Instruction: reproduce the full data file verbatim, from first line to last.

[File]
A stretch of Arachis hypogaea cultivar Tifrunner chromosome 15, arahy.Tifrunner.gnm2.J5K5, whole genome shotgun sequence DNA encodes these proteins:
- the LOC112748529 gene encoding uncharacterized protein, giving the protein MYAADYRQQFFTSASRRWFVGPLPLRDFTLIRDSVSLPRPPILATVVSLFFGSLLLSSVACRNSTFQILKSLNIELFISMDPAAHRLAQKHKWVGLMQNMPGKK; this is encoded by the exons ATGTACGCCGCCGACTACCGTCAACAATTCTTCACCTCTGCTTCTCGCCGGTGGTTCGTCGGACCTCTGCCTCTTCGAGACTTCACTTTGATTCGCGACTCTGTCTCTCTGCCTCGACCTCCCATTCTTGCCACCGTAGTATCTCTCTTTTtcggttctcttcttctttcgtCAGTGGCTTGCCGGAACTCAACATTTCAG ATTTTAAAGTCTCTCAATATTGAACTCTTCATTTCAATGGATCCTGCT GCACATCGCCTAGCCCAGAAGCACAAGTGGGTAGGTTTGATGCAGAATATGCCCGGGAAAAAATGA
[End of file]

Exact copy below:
A stretch of Arachis hypogaea cultivar Tifrunner chromosome 15, arahy.Tifrunner.gnm2.J5K5, whole genome shotgun sequence DNA encodes these proteins:
- the LOC112748529 gene encoding uncharacterized protein, giving the protein MYAADYRQQFFTSASRRWFVGPLPLRDFTLIRDSVSLPRPPILATVVSLFFGSLLLSSVACRNSTFQILKSLNIELFISMDPAAHRLAQKHKWVGLMQNMPGKK; this is encoded by the exons ATGTACGCCGCCGACTACCGTCAACAATTCTTCACCTCTGCTTCTCGCCGGTGGTTCGTCGGACCTCTGCCTCTTCGAGACTTCACTTTGATTCGCGACTCTGTCTCTCTGCCTCGACCTCCCATTCTTGCCACCGTAGTATCTCTCTTTTtcggttctcttcttctttcgtCAGTGGCTTGCCGGAACTCAACATTTCAG ATTTTAAAGTCTCTCAATATTGAACTCTTCATTTCAATGGATCCTGCT GCACATCGCCTAGCCCAGAAGCACAAGTGGGTAGGTTTGATGCAGAATATGCCCGGGAAAAAATGA